26 alcohol factories shut in Uhuru-era tax disputes reopened 

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At least 26 alcohol manufacturers who had been shut down during President Uhuru Kenyatta’s administration have reportedly resumed operations, as the new government continues to reverse actions taken in the previous regime.

Reports indicate that the 26, including Thika-based Africa Spirits Ltd – owned by businessman Humphrey Kariuki, Mount Kenya Breweries Ltd, Rift Valley Brewing Company and Wananchi Breweries Ltd, which had been closed over different issues, but mainly tax disputes with KRA have reopened.

Other factories are Thika-based Vinepack Ltd, Big Five Breweries Ltd, Elle Kenya Ltd, Lumat Company Ltd and Tona Brewing Ltd.

This comes as President William Ruto and his deputy Rigathi Gachagua persist in their scathing attacks on the previous regime, accusing it of criminalising enterprise.

Agency notices

During a Kenya Association of Manufacturers (KAM) event last week, Mr Gachagua lectured KRA for closing businesses and issuing agency notices for businesses it had issues with, indicating that President Ruto’s government would not entertain such moves.

“The issue of closing factories for taxpayers who are suffering is a thing of the past because it is foolish. The issue of tax notices and agency notices where you close accounts, if you shut down an account for six months (and) somebody cannot do business, where will you collect tax the following year? When you shut down a factory, those employees lose their jobs (yet) they were paying Paye (Pay As You Earn tax), where will you get the money from?” Mr Gachagua asked.

He faulted the taxman for shutting the Africa Spirits Ltd factory in Thika, indicating that the move had cost the authority about Sh1.8 billion in revenues.

“That factory was paying about Sh50 million in terms of tax every month. They send policemen there, shut it down, arrested Humphrey Kariuki – a very enterprising Kenyan, an honourable man, a man who has toiled through his life – locked him up for four days with ordinary criminals and KRA lost Sh50 million every month. For three years we have lost a whooping Sh1.8 billion. It was a foolish decision and such things will never happen in the Ruto administration,” Mr Gachagua said.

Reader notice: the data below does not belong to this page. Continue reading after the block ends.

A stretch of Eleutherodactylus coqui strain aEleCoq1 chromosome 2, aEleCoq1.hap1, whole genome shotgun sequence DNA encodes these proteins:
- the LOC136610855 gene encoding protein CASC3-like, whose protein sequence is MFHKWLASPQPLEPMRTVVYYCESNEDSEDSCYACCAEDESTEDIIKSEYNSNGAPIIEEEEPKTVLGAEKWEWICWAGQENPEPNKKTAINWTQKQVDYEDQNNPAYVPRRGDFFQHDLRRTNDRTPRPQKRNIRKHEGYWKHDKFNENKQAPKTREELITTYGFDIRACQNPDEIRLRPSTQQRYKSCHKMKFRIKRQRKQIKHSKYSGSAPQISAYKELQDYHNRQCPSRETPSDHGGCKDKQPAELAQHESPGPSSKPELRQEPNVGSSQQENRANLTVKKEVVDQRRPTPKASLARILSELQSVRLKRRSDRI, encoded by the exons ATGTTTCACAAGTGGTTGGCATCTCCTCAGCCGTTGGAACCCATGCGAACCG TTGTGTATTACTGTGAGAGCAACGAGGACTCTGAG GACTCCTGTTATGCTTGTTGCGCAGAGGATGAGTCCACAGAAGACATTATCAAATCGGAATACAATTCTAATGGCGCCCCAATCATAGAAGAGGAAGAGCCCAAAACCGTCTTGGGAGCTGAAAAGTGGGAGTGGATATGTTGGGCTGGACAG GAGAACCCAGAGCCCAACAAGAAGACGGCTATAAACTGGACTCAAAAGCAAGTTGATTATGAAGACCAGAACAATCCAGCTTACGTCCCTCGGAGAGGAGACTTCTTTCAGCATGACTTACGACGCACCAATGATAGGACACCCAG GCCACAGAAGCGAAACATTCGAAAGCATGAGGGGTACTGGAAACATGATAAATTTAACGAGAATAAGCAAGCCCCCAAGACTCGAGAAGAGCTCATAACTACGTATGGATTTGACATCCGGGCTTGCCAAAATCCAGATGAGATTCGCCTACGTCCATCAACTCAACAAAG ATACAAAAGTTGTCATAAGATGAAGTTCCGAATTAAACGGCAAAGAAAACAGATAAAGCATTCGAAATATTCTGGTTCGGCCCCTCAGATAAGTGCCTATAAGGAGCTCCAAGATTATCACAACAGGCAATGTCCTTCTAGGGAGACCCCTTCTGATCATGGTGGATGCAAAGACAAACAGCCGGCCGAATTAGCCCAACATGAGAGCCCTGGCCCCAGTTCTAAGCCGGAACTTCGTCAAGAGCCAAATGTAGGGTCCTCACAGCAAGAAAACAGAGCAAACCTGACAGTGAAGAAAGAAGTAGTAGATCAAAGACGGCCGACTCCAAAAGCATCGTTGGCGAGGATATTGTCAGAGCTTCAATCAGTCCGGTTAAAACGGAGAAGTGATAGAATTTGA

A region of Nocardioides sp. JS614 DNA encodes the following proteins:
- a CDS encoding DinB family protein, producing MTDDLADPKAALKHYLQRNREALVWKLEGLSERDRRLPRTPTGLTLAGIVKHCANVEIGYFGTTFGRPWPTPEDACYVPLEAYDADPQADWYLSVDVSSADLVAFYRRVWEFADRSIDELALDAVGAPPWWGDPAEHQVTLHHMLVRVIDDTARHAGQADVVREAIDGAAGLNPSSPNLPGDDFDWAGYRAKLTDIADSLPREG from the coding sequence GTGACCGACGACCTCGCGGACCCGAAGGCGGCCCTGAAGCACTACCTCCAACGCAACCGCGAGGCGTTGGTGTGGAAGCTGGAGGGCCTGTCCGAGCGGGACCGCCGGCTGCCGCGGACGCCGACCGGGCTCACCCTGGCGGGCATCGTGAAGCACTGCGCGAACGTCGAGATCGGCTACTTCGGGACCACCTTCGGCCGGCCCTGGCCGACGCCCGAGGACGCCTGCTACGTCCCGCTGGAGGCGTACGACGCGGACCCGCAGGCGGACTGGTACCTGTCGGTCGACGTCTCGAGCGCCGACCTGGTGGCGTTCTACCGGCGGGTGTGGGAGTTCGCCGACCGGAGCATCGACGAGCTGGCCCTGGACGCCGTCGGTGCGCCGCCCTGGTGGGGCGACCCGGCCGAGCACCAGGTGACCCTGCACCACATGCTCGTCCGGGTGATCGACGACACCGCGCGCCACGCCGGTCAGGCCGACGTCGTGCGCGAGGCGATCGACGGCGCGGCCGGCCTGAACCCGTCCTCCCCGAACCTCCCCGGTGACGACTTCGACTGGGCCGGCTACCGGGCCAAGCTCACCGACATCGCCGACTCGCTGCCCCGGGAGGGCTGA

The new administration is setting an image of one ready to pamper taxpayers into paying their due share, a move that is the opposite of the combative stance KRA has taken, growing revenues through instilling fear in businesses.

“Taxpayers are your dairy cow. For a cow to produce milk, you have to be very nice to the cow. We have told KRA to look after taxpayers the way you look after a good dairy cow to continue producing milk,” Mr Gachagua stated.

KRA has not confirmed or denied the reopening of the alcohol manufacturers or indicated conditions under which they were reopened having been closed down due to tax disputes and failure to meet other standards. 

Combative measures

KRA had not responded to questions by the Daily Nation on the issue by the time of going to press on Tuesday.

The tax collector has also in recent months been engaged in ugly exchanges with Keroche Breweries over tax disputes involving more than Sh20 billion, forcing the authority to shut down the brewer several times, and at some point it issued agency notices, effectively blocking the firm from funding.

The new government insists that businesses must be given the space to thrive, objecting to combative measures by government agencies.

“That policy direction (from President Ruto) has trickled down that public officials have no business standing in the way of business, being a hindrance, creating road blocks. Their work is to support and facilitate business and shortly, in a few months, when we complete the process of public sector reforms in terms of telling our public officials of their new roles in the Ruto administration, there will be no bureaucracy and red tape in matters business and investment,” said the DP during a taxpayer event by KRA last Friday.